Rewind Two Months:
March 21st – The official first day of spring. Few things excite a gardener more. For this Colorado gardener, it is about eight weeks before the last frost. I can’t do much right now, though my hands are itching to get in there to clear debris, amend the soil, plant some seeds, and get on with all the gardening tasks that are begging to be completed.
Viola tricolors are springing up. What’s that I see? One has actually bloomed! Daylilies are sending up their first sets of leaves. Too soon! Too soon, I cry! You will only get frost bite when our next storm rolls through, which, coincidentally, is in a few days.
A week goes by. I can plant out the peas now along with the leafy vegetables and carrots. They don’t mind a bit of frost. Everywhere I turn there is magic unfolding. Tulips are sending up their leaves, as are the flax and forsythia. The viola odorata is sending out a few teasing blooms, there are more blooms on the viola tricolor plants, mystery seedlings are starting to pop up, and the aspen is in bloom.
Another week or two goes by, and it is time. I head to the basement, where it is nice and cool, and retrieve my seed storage bin. I gather up my baggie of harvested Flanders Poppy seeds and packets of the same from Botanical Interests. All in all I have thousands and thousands of seeds. It is time. It is so much fun sowing poppy seeds. I pour some into my hand and just throw them up in the air and watch as they land. It snowed again so the little black dots look like sprinkled pepper. I just stare at them, envisioning their descent into the rich earth below as the snow melts. That happens quicker than I anticipate and now the waiting begins.
It is not until mid-April that I see the sprouts of my seedlings. There are those I spread out all throughout the garden, but I also see volunteers coming up on their own in various odd locations, including the little lawn I have left. I let them all grow. The growing is slow and steady, and as each day passes I imagine the treasures that lie ahead—gorgeous red blooms.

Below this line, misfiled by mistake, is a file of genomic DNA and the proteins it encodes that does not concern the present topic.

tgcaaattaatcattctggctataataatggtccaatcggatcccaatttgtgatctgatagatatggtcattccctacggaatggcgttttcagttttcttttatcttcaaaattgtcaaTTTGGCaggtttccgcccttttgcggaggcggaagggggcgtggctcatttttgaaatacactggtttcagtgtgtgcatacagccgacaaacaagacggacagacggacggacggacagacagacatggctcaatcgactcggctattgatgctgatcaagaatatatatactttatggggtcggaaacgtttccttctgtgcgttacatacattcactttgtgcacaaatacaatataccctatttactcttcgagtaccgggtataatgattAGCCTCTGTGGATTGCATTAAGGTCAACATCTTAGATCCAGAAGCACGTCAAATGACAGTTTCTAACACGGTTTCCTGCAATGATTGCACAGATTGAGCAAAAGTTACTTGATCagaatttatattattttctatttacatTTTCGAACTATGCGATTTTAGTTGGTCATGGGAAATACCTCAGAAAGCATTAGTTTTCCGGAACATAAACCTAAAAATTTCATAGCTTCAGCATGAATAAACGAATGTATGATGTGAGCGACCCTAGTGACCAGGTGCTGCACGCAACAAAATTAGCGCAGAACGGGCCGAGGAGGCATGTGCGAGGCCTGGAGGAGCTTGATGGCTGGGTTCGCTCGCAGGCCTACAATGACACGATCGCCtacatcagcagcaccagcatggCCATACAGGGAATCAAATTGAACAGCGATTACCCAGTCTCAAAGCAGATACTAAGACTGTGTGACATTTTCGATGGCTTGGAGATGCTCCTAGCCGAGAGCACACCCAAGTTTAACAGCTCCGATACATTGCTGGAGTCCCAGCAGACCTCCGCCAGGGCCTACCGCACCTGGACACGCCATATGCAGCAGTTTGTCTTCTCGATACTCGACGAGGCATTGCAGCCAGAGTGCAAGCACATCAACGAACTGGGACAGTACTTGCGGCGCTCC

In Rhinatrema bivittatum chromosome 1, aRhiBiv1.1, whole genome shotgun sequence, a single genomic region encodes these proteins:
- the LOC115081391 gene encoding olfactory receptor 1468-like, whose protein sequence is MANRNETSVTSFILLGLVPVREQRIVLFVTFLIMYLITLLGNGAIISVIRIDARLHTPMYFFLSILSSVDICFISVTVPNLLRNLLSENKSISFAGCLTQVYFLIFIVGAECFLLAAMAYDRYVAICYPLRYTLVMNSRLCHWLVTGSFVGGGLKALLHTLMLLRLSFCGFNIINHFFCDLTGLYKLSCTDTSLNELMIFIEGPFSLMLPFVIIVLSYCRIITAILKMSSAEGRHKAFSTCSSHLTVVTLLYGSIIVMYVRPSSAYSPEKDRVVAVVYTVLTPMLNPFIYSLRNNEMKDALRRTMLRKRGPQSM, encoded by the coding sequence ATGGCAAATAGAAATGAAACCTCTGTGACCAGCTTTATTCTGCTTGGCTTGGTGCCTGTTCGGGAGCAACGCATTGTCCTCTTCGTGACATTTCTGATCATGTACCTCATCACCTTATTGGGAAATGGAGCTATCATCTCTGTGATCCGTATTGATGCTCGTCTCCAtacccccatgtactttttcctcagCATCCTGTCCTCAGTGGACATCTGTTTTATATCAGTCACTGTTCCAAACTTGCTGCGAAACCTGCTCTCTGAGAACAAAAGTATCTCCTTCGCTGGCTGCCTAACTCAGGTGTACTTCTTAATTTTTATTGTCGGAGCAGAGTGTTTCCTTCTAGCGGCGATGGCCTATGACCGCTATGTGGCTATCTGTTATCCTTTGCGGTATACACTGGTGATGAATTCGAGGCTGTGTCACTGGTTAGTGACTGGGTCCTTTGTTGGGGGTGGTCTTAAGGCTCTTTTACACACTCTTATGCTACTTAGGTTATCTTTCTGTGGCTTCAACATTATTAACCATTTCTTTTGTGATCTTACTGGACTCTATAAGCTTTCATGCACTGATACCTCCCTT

Now, today, the foliage is growing at a pace and new life abounds. Hollyhock leaves, more violas, spring bulbs, though fading, still offering blooms, perennials sending up their new growth, trees transforming from bare branches to carpets of green shading the garden below.
Heirloom irises, the Priscilla Hollyhock, viola odorata dug up for me by a friend in Tombstone, vinca dug up for me by another friend and, of course, the Flanders Poppy. With each flower that blooms and with every plant that blesses my garden with its presence, there is a story. There is no story that is more remarkable, no feeling of sentimentality more evocative, than that of the Flanders Poppy. In nature, there are constant reminders of the good in the world, beauty in the world, and love in the world. Amid so much death and destruction, there always seems to be some sort of reminder that good does exist. That to me is miraculous in and of itself.
I have been writing Memorial Day articles for the better part of eight years now, and each year I attempt to convey how important it is to have a sense of sentimentality in the garden. What you sow in the garden is a representation of you, the individual, and it is beautiful. Sometimes when the world seems to be devoid of the beauty a garden can provide, nature has a way of providing it for us. That is what happened in the Flanders area during World War II. Have a look at this photo from Wikimedia Commons of ‘No Man’s Land’. Telling, isn’t it?
Now look at how nature responded:
(This image is from the Canadian Encyclopedia and was taken by Joseph Moore)
I cannot come up with the words to express how this makes me feel. Historically, the red poppy has emerged where there have been great battles and that further adds to my perplexity. I would like to think there is a force out there, reminding us of the good in the world, and if we were to focus on that good, perhaps we could do away with the bad. Perhaps.
Once again, my friends, as you enjoy your day off (should you be lucky enough to have today off), I hope you are enjoying your garden and all the many blessings it has bestowed upon you. Perhaps you too have some hollyhocks emerging, a vintage iris that has been passed down for generations, a plant that belonged to a dear friend, or perhaps you too are growing the incredible Flanders Poppy. If you are, please go outside and have a look at it. It may not be in bloom yet. If you live in warmer parts of the world, perhaps it is. Either way, have a look at it and remember. Remember why we have this day and remember those that perished in a war fighting for a better tomorrow for all humanity.